Tag Archives: Bryce Harper

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2014 Washington Nationals: Denouement

Last month, the Washington Nationals of 2014 completed the 4th best season in DC baseball history, but a second division title — they ran away with the National League East still yielded a first round exit. In the NLDS, they faced the San Francisco Giants, winners of the play-in game and lowest seeded team in NL, but eventual world champions. Four games later, the Nats were eliminated, despite strong pitching. Some strange mental errors and an opportunistic Giants squad overtook the Nats for two reasons:

The Nats bats with four days off did not hit. Anthony Rendon and Bryce Harper, the two youngest hitters on the team, were able to handle being pitched to low and a way. The rest of the lineup was largely helpless and the manager of the Nats, Matt Williams made no adjustments to the lineup, leaving Harper at 6th throughout the whole series. Questions about that decision-making as well as hitting coach Rick Shu are there to be asked.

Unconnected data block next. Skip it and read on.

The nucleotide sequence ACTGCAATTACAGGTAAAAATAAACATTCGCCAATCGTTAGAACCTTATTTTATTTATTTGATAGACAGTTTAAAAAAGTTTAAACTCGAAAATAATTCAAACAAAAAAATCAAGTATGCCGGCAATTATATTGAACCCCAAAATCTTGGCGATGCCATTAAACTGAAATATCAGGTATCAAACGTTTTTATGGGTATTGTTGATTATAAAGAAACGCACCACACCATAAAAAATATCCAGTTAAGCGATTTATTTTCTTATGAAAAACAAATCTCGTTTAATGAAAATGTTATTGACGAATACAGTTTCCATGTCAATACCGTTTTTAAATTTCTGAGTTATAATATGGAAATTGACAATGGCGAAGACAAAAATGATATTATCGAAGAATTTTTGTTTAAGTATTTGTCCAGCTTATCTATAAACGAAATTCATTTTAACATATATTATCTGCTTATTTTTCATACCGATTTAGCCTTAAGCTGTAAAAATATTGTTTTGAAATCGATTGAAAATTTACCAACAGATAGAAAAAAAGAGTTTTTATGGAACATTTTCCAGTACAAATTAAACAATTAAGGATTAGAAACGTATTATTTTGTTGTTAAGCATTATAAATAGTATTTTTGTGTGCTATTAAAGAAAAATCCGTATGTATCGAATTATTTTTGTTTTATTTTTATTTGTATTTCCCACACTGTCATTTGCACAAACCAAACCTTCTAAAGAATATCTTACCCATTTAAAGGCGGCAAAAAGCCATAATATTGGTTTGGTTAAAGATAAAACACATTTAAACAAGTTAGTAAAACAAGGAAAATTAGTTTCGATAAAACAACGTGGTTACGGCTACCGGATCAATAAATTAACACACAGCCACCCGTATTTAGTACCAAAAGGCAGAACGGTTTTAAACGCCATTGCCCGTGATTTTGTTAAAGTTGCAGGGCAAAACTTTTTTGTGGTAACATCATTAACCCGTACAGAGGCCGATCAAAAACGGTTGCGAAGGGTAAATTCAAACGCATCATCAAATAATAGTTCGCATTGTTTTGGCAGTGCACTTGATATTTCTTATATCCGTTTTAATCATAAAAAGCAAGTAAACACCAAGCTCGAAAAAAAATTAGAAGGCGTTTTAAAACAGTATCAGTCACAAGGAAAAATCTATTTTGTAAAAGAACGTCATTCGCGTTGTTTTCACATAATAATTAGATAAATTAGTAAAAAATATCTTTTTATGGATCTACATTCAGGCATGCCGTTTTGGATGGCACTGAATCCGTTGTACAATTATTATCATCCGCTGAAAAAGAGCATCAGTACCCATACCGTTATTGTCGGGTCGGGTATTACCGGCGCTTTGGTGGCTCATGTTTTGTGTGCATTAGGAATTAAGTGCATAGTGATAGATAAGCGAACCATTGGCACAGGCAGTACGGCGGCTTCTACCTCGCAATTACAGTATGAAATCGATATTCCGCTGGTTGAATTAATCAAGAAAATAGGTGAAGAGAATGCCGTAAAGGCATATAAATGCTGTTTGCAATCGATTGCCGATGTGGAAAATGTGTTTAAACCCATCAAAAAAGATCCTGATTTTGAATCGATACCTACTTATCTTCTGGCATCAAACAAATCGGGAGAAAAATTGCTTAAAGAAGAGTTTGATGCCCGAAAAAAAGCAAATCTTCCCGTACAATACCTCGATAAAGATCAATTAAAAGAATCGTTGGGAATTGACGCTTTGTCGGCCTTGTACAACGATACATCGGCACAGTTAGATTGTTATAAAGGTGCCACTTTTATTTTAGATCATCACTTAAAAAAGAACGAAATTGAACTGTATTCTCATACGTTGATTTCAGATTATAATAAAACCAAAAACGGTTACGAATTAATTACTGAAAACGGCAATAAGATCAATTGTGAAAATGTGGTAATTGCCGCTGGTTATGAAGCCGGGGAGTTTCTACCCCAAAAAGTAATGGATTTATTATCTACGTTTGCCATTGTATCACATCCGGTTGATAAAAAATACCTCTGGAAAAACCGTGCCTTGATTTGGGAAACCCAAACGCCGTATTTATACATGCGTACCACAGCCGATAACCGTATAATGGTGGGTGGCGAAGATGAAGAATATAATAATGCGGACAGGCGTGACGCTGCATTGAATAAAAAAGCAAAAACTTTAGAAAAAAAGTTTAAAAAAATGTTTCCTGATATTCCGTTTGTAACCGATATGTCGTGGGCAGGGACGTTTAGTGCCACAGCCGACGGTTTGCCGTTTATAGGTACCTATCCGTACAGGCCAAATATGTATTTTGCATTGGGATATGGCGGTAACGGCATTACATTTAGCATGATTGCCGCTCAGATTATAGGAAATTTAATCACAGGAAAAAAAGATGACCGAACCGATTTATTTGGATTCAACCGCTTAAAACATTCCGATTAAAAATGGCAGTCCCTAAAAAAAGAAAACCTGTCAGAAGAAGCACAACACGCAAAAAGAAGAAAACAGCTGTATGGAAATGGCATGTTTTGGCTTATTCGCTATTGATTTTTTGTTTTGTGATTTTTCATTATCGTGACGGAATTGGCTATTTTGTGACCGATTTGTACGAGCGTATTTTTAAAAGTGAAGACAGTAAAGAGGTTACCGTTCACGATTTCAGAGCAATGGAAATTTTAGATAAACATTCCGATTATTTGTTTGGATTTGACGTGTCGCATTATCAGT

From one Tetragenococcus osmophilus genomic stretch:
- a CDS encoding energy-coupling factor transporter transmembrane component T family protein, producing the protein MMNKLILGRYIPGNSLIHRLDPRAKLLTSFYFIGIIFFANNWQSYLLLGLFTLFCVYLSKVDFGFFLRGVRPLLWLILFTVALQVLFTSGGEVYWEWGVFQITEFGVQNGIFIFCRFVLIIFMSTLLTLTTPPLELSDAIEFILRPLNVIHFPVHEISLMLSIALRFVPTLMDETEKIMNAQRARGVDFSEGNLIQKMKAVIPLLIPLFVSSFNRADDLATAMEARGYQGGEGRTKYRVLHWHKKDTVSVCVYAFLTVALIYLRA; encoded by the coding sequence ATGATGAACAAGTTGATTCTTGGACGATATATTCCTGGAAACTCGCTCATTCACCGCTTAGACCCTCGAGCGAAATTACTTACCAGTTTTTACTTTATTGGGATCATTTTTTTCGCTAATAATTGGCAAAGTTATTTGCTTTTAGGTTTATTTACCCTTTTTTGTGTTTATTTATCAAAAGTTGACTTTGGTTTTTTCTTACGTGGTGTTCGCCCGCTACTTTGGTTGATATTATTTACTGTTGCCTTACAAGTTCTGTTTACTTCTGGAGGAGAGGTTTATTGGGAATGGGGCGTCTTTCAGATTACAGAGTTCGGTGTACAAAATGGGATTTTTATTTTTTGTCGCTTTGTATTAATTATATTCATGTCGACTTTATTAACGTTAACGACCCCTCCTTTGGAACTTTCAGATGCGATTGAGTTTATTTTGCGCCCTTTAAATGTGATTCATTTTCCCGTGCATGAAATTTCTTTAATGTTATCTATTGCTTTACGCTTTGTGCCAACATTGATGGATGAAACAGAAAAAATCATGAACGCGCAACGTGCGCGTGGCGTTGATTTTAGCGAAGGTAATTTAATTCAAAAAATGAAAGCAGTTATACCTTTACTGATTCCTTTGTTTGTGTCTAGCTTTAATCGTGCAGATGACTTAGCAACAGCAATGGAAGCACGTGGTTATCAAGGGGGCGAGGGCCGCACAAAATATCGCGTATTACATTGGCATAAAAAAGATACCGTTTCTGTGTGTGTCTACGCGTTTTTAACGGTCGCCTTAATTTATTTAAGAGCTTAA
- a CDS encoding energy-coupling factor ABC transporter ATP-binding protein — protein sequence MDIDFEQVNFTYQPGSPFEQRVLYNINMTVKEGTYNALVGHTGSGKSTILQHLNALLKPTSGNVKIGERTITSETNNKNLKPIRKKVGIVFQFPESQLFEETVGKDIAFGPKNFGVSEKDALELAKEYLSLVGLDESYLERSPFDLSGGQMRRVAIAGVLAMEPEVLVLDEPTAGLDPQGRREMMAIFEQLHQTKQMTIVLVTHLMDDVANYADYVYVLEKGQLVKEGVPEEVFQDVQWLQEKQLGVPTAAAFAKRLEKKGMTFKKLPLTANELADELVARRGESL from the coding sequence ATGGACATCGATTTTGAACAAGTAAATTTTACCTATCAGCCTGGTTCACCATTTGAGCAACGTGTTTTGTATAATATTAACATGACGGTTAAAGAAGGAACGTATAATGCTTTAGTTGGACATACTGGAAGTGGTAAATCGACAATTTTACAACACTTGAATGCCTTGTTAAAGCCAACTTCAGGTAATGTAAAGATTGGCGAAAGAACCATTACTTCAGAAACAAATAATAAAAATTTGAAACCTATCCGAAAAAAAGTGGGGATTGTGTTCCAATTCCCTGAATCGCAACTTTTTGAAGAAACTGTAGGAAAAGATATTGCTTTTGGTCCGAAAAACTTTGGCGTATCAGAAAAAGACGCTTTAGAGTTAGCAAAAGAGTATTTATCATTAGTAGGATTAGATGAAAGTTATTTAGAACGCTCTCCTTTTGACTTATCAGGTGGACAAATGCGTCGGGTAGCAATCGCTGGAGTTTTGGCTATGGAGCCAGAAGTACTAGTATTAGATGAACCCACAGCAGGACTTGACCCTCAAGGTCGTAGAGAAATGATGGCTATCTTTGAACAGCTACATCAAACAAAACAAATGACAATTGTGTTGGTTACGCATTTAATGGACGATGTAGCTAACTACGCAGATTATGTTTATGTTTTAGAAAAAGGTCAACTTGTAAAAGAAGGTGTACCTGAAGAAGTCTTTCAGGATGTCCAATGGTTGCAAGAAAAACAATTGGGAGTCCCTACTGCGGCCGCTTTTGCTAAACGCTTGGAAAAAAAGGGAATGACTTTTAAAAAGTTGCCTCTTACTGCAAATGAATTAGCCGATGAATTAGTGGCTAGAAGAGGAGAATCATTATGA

Williams decision making has been fairly scrutinized. I don’t mind that he pulled Jordan Zimmermann in Game 2 with two outs in the ninth after yielding a walk. Facing Buster Posey for a fourth time with a tired arm wasn’t ideal. It just didn’t work out that Drew Storen did not get it done.

Game 4 proved to be much more baffling as Williams inserted Aaron Barrett into the 7th inning of an elimination game on the road instead of Tyler Clippard or Drew Storen. Stephen Strasburg, who had a decent Game 1 start, was also available, but my view is the best relievers available were the best choice. Williams never called for them and the Nats fell.

Was Williams management of the NLDS a fireable offense? Probably not, but I’m not saying I’d be disappointed; I could get used to spelling “Weird Wuss” with curly Ws, I think. His peers voted him NL Manager of the Year, perhaps in the way that I would suggest Hunter Strickland needs a larger stage, like closer on an NL East team. The Nats were not ready for playoff baseball, likely in part due to their success in the last month of season where the dominated weak NL East teams in the New York Mets and Miami Marlins. That schedule can’t be helped – it’s just the way it worked out. However, sticking to a lineup that wasn’t producing and sticking to bullpen roles rather than game situations is hardly unique to Williams.

Or maybe it was the red jerseys.